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Math Transition Courses in Context: Preparing Students for College Success

By Elisabeth A. Barnett, Octaviano Chavarín & Sarah Griffin
Math Transition Courses in Context: Preparing Students for College Success

Increasingly, state departments of education, school districts, and high schools are recognizing that many students graduate from high school underprepared for college-level coursework in mathematics. Many are referred to remedial education when they arrive at college. To help students become better prepared for college and avoid remedial courses upon college entry, states and localities have begun to offer high school transition curricula to targeted students. These courses, learning modules, and online tutorials are developed by secondary and postsecondary faculty and offered to high school students at risk of being placed into remedial math in college.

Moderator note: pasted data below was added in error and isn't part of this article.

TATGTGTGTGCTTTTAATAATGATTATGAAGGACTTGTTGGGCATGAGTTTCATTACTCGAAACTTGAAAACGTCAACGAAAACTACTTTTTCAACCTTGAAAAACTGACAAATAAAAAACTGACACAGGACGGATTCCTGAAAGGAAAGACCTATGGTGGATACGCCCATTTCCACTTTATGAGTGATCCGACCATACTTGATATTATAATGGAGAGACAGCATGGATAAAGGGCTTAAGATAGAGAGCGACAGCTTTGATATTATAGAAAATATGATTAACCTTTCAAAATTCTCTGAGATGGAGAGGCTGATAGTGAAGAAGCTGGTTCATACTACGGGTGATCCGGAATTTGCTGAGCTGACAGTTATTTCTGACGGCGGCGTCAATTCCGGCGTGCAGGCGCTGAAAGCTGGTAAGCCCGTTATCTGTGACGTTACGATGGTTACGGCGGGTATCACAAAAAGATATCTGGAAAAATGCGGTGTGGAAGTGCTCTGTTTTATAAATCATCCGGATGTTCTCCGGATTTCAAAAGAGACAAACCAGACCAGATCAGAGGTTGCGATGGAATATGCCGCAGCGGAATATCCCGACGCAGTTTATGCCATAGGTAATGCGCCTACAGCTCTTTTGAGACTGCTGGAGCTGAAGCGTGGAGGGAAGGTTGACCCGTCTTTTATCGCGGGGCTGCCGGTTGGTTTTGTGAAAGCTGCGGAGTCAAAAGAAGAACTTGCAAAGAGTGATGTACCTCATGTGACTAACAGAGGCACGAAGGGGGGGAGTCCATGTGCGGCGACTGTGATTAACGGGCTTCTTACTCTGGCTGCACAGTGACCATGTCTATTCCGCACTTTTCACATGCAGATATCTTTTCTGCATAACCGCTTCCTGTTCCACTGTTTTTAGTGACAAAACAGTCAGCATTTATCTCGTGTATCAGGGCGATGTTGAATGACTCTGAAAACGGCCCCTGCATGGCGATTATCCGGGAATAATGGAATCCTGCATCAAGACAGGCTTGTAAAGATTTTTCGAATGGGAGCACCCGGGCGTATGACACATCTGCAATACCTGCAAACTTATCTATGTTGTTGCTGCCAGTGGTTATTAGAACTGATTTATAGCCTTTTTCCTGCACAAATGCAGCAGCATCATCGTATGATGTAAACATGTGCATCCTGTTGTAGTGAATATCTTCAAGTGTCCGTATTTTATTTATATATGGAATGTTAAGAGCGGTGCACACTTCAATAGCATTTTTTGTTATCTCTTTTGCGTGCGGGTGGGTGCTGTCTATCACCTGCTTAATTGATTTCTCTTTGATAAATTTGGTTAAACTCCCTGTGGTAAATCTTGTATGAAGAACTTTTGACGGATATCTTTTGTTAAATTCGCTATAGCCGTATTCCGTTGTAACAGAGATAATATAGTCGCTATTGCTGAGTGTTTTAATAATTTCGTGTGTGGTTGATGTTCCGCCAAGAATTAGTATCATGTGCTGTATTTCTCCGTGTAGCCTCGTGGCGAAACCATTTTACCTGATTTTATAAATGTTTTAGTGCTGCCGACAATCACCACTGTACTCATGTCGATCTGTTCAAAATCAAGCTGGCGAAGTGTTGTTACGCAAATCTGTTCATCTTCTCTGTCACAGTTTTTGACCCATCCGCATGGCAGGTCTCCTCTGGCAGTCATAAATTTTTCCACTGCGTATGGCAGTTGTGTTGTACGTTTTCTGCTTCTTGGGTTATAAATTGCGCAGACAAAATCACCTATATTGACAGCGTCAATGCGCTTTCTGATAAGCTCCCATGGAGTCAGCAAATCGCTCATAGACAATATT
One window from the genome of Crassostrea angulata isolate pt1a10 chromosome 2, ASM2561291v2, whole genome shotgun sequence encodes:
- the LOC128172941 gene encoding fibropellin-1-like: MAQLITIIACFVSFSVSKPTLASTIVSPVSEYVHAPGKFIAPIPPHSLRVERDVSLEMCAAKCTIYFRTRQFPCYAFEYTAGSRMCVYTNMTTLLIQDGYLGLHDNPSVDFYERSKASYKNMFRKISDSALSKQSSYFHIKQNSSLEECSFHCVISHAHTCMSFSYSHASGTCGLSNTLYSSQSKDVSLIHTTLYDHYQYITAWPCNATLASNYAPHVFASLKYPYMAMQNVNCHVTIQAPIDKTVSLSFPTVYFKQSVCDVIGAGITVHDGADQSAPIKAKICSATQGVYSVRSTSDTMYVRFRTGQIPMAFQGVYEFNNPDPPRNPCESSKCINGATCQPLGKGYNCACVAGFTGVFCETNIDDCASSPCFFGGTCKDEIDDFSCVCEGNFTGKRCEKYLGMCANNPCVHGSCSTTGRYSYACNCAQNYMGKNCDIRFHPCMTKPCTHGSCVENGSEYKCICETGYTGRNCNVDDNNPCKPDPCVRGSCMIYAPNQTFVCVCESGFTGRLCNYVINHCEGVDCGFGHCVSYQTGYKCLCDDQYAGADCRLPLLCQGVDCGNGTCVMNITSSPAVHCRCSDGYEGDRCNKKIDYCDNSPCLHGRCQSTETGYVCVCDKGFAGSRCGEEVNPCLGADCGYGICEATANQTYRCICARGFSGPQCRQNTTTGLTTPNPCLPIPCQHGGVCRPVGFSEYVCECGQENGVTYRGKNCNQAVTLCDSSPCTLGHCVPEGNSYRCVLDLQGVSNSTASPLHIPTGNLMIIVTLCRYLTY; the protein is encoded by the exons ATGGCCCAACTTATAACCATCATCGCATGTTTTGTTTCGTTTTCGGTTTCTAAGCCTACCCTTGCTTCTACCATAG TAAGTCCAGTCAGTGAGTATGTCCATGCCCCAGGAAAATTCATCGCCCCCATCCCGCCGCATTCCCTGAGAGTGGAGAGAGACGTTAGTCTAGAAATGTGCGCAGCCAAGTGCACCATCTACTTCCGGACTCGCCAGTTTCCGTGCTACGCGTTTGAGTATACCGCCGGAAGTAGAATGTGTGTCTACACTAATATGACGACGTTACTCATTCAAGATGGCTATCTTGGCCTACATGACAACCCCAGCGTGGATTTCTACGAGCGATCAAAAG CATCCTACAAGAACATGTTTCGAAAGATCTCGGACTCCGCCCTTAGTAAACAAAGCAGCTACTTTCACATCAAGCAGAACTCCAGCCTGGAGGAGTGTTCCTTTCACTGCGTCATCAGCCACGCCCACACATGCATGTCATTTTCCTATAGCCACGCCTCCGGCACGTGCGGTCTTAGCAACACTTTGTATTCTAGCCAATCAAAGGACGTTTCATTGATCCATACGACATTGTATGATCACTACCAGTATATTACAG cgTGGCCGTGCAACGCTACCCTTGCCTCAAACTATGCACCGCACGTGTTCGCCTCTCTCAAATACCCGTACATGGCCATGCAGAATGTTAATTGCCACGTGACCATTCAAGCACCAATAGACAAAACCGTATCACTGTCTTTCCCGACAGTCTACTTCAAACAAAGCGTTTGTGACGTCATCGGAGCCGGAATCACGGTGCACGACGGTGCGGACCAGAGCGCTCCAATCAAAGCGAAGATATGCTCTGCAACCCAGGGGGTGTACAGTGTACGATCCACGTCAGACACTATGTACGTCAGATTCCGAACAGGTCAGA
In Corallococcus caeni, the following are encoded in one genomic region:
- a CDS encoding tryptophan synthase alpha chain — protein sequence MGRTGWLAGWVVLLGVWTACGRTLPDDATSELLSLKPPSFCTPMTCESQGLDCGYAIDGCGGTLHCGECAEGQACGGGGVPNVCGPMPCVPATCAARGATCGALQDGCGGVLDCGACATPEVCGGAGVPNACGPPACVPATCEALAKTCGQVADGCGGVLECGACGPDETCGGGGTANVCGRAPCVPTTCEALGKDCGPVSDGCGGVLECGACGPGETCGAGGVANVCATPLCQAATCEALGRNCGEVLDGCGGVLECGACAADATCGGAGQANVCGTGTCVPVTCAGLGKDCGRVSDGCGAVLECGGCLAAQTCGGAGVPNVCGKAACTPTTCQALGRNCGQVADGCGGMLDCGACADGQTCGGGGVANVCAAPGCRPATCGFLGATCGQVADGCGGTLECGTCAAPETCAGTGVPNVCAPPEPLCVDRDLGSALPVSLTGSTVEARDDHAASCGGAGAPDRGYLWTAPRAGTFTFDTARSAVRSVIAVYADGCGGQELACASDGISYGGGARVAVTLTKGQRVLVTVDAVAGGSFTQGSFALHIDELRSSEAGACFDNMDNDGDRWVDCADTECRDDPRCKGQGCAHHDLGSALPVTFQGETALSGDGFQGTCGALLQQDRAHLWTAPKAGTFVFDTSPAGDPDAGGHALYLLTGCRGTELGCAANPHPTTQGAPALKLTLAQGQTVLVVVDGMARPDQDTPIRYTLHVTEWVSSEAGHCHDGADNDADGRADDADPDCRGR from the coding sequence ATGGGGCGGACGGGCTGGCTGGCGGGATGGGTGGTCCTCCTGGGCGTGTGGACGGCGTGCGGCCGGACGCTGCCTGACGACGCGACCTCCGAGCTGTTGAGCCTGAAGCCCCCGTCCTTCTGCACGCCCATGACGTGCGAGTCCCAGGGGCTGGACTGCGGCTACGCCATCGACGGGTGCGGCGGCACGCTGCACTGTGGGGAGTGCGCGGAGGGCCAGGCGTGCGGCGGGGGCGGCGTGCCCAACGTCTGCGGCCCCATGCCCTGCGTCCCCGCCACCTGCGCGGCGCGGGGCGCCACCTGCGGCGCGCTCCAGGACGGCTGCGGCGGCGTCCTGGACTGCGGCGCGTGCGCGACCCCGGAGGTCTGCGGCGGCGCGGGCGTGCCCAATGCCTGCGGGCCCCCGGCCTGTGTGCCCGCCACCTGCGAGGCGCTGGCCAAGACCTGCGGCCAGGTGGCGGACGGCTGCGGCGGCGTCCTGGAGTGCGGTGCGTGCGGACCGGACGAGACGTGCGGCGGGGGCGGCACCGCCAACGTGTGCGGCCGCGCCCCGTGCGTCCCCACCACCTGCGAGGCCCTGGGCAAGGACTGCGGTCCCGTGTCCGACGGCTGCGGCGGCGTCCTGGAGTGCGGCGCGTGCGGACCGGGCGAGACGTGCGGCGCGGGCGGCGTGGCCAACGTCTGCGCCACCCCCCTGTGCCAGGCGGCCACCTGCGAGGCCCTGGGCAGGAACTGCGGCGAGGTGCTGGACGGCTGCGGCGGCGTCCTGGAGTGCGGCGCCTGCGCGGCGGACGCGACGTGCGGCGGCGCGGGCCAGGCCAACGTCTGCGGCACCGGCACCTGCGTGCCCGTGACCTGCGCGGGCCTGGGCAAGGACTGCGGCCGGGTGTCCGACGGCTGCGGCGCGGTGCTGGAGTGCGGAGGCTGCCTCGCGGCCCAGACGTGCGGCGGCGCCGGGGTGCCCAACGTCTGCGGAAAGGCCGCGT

Drawing on data from several sources, including interviews from persons involved in the development of transition curricula in 11 states, this brief describes the design, implementation, and effectiveness of math transition curricula and how they fit into the current educational reform landscape. It identifies key trends and factors involved in the development of the curricula. Some transition curricula are aligned with math pathways options and may incorporate contextualized learning. And in some cases, transition curricula may also be used along with other college readiness interventions, such as dual enrollment programs.